Howard Marks put it nicely when he said that, rather than worrying about share price volatility, 'The possibility of permanent loss is the risk I worry about... and every practical investor I know worries about.' So it might be obvious that you need to consider debt, when you think about how risky any given stock is, because too much debt can sink a company. As with many other companies Xin Hwa Holdings Berhad (KLSE:XINHWA) makes use of debt. But the more important question is: how much risk is that debt creating?
What Risk Does Debt Bring?
Generally speaking, debt only becomes a real problem when a company can't easily pay it off, either by raising capital or with its own cash flow. Ultimately, if the company can't fulfill its legal obligations to repay debt, shareholders could walk away with nothing. However, a more frequent (but still costly) occurrence is where a company must issue shares at bargain-basement prices, permanently diluting shareholders, just to shore up its balance sheet. By replacing dilution, though, debt can be an extremely good tool for businesses that need capital to invest in growth at high rates of return. When we examine debt levels, we first consider both cash and debt levels, together.
What Is Xin Hwa Holdings Berhad's Net Debt?
The image below, which you can click on for greater detail, shows that at December 2020 Xin Hwa Holdings Berhad had debt of RM132.7m, up from RM113.5m in one year. However, it does have RM4.10m in cash offsetting this, leading to net debt of about RM128.6m.
How Strong Is Xin Hwa Holdings Berhad's Balance Sheet?
The latest balance sheet data shows that Xin Hwa Holdings Berhad had liabilities of RM43.5m due within a year, and liabilities of RM119.8m falling due after that. Offsetting these obligations, it had cash of RM4.10m as well as receivables valued at RM31.5m due within 12 months. So its liabilities total RM127.7m more than the combination of its cash and short-term receivables.
Given this deficit is actually higher than the company's market capitalization of RM90.1m, we think shareholders really should watch Xin Hwa Holdings Berhad's debt levels, like a parent watching their child ride a bike for the first time. In the scenario where the company had to clean up its balance sheet quickly, it seems likely shareholders would suffer extensive dilution.
We use two main ratios to inform us about debt levels relative to earnings. The first is net debt divided by earnings before interest, tax, depreciation, and amortization (EBITDA), while the second is how many times its earnings before interest and tax (EBIT) covers its interest expense (or its interest cover, for short). The advantage of this approach is that we take into account both the absolute quantum of debt (with net debt to EBITDA) and the actual interest expenses associated with that debt (with its interest cover ratio).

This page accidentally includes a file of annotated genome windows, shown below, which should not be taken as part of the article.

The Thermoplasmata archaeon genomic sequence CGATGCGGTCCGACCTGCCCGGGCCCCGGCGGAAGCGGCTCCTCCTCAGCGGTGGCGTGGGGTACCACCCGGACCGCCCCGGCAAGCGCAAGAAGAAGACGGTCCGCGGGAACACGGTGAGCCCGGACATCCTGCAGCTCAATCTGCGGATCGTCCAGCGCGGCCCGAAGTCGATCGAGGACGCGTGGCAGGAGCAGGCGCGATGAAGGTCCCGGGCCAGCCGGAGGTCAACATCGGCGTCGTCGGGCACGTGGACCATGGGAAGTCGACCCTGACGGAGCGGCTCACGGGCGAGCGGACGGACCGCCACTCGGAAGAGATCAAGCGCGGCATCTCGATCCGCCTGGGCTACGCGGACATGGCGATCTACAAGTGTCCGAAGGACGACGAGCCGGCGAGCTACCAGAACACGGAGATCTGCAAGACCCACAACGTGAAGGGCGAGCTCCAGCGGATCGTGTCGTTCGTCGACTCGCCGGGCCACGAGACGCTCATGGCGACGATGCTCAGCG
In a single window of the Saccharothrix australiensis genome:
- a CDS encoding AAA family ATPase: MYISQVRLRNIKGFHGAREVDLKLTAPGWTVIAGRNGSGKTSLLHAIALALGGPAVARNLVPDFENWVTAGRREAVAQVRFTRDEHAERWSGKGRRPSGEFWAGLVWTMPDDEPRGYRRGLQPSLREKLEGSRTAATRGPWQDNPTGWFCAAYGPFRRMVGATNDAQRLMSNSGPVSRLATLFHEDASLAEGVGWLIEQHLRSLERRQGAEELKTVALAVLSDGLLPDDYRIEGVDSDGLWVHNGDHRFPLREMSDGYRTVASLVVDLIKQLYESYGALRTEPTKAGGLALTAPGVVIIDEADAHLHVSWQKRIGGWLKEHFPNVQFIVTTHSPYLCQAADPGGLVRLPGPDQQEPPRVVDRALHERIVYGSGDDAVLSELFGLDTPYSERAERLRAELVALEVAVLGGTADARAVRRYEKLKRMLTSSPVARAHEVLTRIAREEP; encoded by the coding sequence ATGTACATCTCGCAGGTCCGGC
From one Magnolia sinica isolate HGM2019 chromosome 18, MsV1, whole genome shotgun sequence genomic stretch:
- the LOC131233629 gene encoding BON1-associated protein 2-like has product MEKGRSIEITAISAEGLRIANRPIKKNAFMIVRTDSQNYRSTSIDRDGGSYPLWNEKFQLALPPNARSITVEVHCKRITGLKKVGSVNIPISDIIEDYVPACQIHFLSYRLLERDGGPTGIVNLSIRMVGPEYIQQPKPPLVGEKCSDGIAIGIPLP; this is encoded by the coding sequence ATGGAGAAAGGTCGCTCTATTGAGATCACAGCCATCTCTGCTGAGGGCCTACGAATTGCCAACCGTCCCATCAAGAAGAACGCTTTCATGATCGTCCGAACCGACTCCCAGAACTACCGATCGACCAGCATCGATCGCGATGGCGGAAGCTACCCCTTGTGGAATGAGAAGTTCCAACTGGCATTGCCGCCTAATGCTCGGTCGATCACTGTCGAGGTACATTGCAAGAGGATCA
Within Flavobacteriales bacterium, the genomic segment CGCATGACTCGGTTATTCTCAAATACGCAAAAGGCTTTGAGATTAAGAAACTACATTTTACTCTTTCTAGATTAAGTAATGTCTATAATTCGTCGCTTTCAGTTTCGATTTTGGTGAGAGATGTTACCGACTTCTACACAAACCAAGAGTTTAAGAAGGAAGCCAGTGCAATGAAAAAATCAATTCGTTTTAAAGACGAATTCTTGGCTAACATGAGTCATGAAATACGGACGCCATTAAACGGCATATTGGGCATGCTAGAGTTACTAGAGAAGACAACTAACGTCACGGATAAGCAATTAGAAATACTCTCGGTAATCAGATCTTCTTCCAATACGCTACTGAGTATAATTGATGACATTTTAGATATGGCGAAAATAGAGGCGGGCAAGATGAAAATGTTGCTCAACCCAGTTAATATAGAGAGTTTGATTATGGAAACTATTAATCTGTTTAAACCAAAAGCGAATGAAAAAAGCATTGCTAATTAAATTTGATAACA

Weak interest cover of 1.1 times and a disturbingly high net debt to EBITDA ratio of 8.2 hit our confidence in Xin Hwa Holdings Berhad like a one-two punch to the gut. This means we'd consider it to have a heavy debt load. Even worse, Xin Hwa Holdings Berhad saw its EBIT tank 43% over the last 12 months. If earnings continue to follow that trajectory, paying off that debt load will be harder than convincing us to run a marathon in the rain. There's no doubt that we learn most about debt from the balance sheet. But you can't view debt in total isolation; since Xin Hwa Holdings Berhad will need earnings to service that debt. So if you're keen to discover more about its earnings, it might be worth checking out this graph of its long term earnings trend.
Finally, while the tax-man may adore accounting profits, lenders only accept cold hard cash. So the logical step is to look at the proportion of that EBIT that is matched by actual free cash flow. Over the last three years, Xin Hwa Holdings Berhad recorded free cash flow worth a fulsome 83% of its EBIT, which is stronger than we'd usually expect. That puts it in a very strong position to pay down debt.
To be frank both Xin Hwa Holdings Berhad's interest cover and its track record of (not) growing its EBIT make us rather uncomfortable with its debt levels. But at least it's pretty decent at converting EBIT to free cash flow; that's encouraging. Overall, it seems to us that Xin Hwa Holdings Berhad's balance sheet is really quite a risk to the business. So we're almost as wary of this stock as a hungry kitten is about falling into its owner's fish pond: once bitten, twice shy, as they say. When analysing debt levels, the balance sheet is the obvious place to start. However, not all investment risk resides within the balance sheet - far from it. To that end, you should learn about the 4 warning signs we've spotted with Xin Hwa Holdings Berhad (including 2 which are significant) .
At the end of the day, it's often better to focus on companies that are free from net debt. You can access our special list of such companies (all with a track record of profit growth). It's free.
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This article by Simply Wall St is general in nature. It does not constitute a recommendation to buy or sell any stock, and does not take account of your objectives, or your financial situation. We aim to bring you long-term focused analysis driven by fundamental data. Note that our analysis may not factor in the latest price-sensitive company announcements or qualitative material. Simply Wall St has no position in any stocks mentioned.
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